As of February 2023, that is, next month, more than 200 devices will come into force that will serve to detect a series of faults that, until now, could only be detected by traffic agents.
To date, the fines controlled through electronic cameras are only:
2. Red light crossing
3. Access to a prohibited area or lane
With this modification are added:
4. The non-use of the seat belt,
5. Cell phone use while driving and,
6. The transfer in an improper way.
What does this mean? That not only traffic agents will be able to issue these fines, but the new devices will capture images when any of the aforementioned cases occur, and these images will be used to make the well-known “photo fines”.
It may interest you: Photo fines: what will be the new driving offenses that the Buenos Aires government will begin to penalize
With this, for example, it seeks to eliminate the habit of using the cell phone while driving and “hiding” it when seeing a traffic agent controlling the corners.
In turn, to avoid violations of the right to privacy, it was confirmed that “at no time will the driver’s face be visible. And if there was a companion, he covers himself with a black box ”.
One point in favor of the use of devices is that the manual fines issued by the transit agent, where there are no images of the alleged offense committed, are increasingly left aside. Thus, little by little, the most commonly used defense argument today of “the word of the traffic agent VS that of the driver” will be eliminated, since images will always be available to prove the offense committed.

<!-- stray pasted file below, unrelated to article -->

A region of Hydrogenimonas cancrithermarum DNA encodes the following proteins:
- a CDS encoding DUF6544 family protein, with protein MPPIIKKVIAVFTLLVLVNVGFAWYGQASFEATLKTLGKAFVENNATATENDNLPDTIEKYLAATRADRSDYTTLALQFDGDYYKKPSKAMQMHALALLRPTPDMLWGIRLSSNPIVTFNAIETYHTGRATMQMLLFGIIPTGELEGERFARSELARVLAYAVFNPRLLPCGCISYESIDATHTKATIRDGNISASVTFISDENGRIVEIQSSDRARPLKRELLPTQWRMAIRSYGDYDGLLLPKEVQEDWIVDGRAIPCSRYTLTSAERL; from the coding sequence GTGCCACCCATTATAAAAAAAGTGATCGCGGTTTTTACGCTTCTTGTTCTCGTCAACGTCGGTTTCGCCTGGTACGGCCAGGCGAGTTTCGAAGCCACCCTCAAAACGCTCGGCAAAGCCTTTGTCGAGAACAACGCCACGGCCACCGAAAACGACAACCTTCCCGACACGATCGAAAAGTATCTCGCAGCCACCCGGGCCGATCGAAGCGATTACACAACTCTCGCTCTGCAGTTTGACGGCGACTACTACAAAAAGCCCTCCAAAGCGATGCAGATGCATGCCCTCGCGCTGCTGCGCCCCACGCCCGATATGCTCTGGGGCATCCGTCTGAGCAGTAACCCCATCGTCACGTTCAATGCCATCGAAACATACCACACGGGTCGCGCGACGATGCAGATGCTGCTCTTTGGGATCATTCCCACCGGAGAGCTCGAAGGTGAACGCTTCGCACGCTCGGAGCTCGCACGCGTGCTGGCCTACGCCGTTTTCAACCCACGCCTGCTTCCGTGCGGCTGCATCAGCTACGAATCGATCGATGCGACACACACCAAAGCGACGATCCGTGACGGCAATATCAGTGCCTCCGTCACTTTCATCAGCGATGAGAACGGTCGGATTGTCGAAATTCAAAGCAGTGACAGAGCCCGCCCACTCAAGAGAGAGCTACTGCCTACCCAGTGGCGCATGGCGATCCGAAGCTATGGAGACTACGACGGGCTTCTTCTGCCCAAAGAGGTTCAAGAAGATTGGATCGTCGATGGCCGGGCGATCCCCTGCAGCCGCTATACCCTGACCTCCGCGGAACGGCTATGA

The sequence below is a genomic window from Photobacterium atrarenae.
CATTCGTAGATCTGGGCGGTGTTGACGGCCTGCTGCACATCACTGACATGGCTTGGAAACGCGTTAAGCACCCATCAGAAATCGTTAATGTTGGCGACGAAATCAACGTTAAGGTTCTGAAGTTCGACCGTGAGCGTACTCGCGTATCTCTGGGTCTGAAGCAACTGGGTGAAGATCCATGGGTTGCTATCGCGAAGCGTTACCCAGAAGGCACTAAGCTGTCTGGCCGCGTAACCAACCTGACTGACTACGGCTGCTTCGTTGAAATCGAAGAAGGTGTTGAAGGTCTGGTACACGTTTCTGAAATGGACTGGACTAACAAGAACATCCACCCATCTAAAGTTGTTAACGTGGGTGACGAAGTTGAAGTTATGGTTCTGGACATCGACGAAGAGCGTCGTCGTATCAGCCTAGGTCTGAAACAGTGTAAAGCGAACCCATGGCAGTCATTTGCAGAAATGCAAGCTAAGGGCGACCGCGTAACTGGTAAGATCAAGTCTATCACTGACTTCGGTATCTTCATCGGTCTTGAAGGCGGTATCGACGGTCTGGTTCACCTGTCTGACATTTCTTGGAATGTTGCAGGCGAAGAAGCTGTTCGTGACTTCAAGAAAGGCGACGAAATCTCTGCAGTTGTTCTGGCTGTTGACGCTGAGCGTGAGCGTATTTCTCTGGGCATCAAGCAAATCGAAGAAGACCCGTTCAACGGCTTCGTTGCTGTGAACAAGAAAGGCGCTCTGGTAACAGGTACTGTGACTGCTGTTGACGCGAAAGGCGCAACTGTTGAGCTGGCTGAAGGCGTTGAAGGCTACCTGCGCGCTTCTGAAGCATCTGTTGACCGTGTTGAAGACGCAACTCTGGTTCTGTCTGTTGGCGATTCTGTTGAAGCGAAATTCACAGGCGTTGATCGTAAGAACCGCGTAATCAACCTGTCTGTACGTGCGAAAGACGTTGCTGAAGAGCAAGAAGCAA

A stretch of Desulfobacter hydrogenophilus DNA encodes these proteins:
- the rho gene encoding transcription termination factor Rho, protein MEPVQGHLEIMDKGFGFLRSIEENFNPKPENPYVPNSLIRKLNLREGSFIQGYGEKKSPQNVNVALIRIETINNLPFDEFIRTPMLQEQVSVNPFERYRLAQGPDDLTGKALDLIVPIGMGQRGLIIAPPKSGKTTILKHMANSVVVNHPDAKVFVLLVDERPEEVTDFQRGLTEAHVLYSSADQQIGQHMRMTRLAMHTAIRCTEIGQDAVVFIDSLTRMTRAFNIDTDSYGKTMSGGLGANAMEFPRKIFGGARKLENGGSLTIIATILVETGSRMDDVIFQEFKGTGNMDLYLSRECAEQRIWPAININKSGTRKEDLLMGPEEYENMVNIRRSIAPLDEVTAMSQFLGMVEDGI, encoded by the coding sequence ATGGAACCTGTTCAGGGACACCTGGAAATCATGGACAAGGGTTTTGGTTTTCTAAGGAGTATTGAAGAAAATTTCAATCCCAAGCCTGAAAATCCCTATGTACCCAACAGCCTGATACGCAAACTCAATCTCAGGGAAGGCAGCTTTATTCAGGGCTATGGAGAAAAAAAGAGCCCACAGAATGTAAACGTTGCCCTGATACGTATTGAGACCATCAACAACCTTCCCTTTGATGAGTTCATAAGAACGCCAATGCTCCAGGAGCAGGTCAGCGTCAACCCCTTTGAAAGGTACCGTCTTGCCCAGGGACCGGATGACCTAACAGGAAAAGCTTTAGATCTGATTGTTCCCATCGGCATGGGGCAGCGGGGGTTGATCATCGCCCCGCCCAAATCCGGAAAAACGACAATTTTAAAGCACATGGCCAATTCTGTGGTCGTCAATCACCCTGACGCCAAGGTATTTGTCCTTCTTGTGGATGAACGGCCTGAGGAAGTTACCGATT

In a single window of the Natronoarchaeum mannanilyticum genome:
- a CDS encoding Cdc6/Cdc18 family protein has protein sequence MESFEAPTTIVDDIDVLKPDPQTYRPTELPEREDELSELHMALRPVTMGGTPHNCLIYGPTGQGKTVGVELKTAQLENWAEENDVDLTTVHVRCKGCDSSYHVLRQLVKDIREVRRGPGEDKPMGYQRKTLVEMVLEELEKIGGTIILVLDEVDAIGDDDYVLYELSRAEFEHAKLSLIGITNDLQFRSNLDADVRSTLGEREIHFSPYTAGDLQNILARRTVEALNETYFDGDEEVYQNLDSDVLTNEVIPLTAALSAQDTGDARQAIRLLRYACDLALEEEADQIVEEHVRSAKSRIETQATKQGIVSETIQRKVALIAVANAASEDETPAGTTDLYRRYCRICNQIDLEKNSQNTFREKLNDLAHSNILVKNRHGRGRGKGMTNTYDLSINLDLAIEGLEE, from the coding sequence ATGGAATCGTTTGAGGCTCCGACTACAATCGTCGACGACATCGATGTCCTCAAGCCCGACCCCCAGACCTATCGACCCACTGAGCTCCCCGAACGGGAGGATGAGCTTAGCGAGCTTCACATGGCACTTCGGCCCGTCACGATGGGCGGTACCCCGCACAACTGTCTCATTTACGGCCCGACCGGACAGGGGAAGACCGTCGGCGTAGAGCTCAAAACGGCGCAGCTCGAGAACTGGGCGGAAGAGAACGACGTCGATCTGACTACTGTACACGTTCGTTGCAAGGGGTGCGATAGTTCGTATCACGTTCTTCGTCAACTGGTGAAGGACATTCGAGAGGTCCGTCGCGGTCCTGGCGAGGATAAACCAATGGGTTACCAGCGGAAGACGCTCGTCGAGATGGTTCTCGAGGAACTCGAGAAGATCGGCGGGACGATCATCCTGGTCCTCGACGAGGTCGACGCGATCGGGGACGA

One point against it is that the devices, being electronic, can capture situations similar to those that are prohibited. An example would be the use of a mate or other food at the wheel. In this regard, transit have said that “the image is a presumption, there will always be a controller that determines that there is indeed a fault.”
It must be taken into account that infractions, in addition to their economic penalty, have a discount of points from the personal scoring system, which implies that if the 20 points that the system counts are lost and it reaches 0, the offender is disqualified from driving.
For this reason, it is important not to forget that every driver has the right to defend himself against fines that he considers poorly drawn up or unfair, and this right is exercised through a discharge. Although it can be done without legal representation, we advise it to present valid arguments -since only one can be presented-.
* The authors are specialists in Defense of Traffic Tickets and Special Offenses, in charge of the area at Iezzi & Varone.
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